10 of Kathy Shaidle’s Greatest Hits
These are some of the Canadian culture critic's most memorable broadsides and inspiring provocations. Volume 1.
April 26, 2014 - 3:30 pm
4. May 8, 2012:
Three Rules for Handling the Online Trolls, Bullies, and Crackpots
The internet is swamped with angry, stupid weirdos. Learn to neutralize them and get your life back.
“Someone must have been telling lies about Joseph K., for without having done anything wrong he was arrested one fine morning.”
It’s arguably the most famous opening line in 20th century fiction. The predicament in which Franz Kafka’s “Joseph K.” finds himself is even more chillingly relevant today than it was in 1920.
Not only was Kafka lucky enough to have died before the Holocaust he’d intuited was on the horizon, but he missed far, far lesser scourges, like internet trolls and slanderers.
If Kafka were alive and writing on the web today, he’d have dozens of online stalkers, making fun of him for living with his parents and having really big ears.
He might even be subject to “lawfare” for his “controversial” blogging.
A while back I wrote about the particular abuse women in general — and conservative women in particular — attract on the web. The good news is that there are ways to dial down this annoying din, and these methods work for everybody.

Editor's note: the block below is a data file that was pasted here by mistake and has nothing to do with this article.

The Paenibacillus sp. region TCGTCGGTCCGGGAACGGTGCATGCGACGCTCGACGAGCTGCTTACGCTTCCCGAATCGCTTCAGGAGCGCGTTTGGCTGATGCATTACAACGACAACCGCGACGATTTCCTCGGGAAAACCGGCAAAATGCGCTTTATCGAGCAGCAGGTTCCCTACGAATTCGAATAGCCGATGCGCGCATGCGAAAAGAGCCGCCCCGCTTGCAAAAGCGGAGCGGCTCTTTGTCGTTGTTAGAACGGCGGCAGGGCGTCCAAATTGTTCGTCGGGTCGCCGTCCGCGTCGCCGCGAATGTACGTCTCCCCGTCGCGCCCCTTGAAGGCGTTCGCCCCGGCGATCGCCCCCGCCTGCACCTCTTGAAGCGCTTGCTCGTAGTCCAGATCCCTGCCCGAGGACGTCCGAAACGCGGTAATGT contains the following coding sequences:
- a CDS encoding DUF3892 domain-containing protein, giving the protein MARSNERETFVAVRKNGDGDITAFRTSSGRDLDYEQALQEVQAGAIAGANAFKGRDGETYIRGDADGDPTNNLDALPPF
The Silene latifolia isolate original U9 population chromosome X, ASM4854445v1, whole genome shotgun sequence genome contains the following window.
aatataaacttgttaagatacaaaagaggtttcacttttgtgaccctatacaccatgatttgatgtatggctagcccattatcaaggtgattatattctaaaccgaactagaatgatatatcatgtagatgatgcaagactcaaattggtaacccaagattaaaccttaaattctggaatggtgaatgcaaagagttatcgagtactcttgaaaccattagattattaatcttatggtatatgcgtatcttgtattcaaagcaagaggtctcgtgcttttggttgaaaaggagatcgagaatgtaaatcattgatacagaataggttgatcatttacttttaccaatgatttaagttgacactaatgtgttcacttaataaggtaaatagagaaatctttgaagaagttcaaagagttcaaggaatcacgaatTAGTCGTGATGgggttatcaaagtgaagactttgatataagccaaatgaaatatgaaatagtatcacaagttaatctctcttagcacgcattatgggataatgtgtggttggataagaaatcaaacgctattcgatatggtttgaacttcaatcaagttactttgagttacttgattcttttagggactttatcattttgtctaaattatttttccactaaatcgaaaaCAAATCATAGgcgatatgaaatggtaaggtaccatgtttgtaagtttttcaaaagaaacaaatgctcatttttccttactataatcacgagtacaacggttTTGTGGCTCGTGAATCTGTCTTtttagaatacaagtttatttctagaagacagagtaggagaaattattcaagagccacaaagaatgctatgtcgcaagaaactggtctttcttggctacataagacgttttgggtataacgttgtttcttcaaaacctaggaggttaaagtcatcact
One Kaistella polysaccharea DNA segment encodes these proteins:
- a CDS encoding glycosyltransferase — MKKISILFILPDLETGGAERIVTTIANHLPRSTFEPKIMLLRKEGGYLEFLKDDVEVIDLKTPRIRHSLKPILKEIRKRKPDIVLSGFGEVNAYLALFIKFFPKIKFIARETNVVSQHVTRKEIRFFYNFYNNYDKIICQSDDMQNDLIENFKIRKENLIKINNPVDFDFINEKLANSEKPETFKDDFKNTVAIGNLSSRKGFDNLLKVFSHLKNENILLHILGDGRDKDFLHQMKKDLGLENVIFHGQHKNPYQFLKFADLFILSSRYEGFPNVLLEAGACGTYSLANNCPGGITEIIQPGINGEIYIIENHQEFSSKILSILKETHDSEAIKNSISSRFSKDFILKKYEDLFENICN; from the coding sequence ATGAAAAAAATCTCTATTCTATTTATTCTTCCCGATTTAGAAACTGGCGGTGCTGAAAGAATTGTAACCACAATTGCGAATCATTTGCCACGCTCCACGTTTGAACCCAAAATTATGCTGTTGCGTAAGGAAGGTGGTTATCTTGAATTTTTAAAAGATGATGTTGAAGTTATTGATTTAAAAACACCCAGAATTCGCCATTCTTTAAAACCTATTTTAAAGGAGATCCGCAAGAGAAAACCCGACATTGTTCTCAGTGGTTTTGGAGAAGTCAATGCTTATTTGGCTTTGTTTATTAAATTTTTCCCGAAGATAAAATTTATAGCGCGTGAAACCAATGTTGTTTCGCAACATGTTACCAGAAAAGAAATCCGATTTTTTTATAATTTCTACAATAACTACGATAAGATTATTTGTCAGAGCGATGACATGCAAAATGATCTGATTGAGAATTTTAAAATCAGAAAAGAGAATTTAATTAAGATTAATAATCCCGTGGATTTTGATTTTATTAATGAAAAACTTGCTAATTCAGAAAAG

#3 – Are You Being Served?
Law suits. They’re what we got when we stupidly made dueling illegal.
(At least with dueling, when the shootout was over, the world was down one useless idiot…)
Along with a bunch of other Canadian bloggers — including my husband — I’m being sued for writing about our “Human Rights” Commissions.
(The video above has more.)
Encouraged by other great folks like Michelle Malkin, my blog readers have paid all our legal bills.
In the meantime, Arnie and I got married. We’ve been invited to Israel and Washington, D.C., and other places simply because we’re now “famous” bloggers. We’ve made friends we’d never have met otherwise.
Our employment has been utterly unaffected. In fact, we’re both busier than ever.
Because the second worse thing you can do if you get sued is let it take over and ruin your life.
If you’re online, no matter how careful you are, you too could be targeted.
I still wish I’d gotten libel insurance when it was offered to me over twenty years ago. If you blog or write anything, get libel insurance. Now. It’s the cost of doing business, just like your internet connection, dedicated server, and so forth.
So what’s THE worst thing you can do?
As someone whom the process server now greets on a first name basis, here’s my advice:
Don’t take anybody’s advice.
Unless they’re a libel lawyer.
Not any other kind of lawyer, either.
And not your Uncle Fred, whose watched The People vs. Larry Flynt a bunch of times. (Believe me: all these well-meaning folks will come out of the woodwork, and you’ll be so freaked out you’ll be tempted to hear them out.)
Don’t issue any apologies or scrub a post until you talk to a libel lawyer first.
Nothing brings on sheer, bone chilling, blood curdling panic like getting served — I cried for two days — but do NOT react out of fear.
Yes, lawyers are expensive. But “playing lawyer” yourself is ten times more costly.
Americans are lucky: you have organizations like the Legal Project (who are graciously helping my husband) and the Thomas More Law Center and, yeah, the ACLU.
If you forget everything else you read here, remember this:
Do-it-yourself law works as well as do-it-yourself dentistry.